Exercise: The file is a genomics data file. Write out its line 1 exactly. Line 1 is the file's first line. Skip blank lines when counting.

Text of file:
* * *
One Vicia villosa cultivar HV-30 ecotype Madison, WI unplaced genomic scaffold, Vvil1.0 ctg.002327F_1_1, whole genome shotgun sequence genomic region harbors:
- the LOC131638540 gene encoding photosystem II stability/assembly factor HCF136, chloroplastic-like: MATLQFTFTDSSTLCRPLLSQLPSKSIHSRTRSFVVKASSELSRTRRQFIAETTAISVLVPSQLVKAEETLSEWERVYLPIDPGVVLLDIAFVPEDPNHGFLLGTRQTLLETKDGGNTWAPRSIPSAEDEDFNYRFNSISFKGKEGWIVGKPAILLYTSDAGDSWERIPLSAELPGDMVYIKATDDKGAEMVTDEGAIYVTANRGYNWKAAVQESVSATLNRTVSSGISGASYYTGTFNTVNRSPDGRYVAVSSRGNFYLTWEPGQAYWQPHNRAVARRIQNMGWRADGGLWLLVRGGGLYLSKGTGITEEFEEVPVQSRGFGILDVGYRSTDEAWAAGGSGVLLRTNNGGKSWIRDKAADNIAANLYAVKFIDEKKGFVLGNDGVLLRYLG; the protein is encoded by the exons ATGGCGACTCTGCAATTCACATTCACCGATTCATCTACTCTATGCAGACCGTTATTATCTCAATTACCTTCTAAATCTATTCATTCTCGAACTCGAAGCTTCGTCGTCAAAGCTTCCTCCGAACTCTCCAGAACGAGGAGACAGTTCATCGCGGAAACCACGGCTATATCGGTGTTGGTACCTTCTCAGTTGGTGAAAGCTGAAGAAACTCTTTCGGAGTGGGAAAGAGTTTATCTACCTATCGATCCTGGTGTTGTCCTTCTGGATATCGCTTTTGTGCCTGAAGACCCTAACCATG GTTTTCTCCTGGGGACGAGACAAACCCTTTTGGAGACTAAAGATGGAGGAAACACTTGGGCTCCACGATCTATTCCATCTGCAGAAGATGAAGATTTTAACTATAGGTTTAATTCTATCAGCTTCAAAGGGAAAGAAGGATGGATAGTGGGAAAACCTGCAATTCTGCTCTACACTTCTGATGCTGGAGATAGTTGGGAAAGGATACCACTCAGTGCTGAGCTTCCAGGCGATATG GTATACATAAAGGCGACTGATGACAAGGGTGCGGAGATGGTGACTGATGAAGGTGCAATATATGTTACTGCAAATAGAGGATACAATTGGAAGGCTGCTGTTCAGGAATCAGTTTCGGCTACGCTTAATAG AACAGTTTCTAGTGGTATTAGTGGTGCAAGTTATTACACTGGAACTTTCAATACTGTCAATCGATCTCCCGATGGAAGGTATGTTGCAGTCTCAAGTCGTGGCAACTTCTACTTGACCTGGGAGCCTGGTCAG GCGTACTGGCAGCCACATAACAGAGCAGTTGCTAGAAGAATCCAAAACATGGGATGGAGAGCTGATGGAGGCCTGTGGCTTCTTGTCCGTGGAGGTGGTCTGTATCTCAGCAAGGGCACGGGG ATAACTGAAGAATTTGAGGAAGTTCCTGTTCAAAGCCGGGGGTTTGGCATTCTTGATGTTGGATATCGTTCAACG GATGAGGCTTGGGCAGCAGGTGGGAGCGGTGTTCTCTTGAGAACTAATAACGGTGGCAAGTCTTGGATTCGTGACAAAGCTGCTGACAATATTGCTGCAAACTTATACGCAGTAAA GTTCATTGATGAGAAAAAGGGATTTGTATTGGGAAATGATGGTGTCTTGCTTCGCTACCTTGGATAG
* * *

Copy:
One Vicia villosa cultivar HV-30 ecotype Madison, WI unplaced genomic scaffold, Vvil1.0 ctg.002327F_1_1, whole genome shotgun sequence genomic region harbors: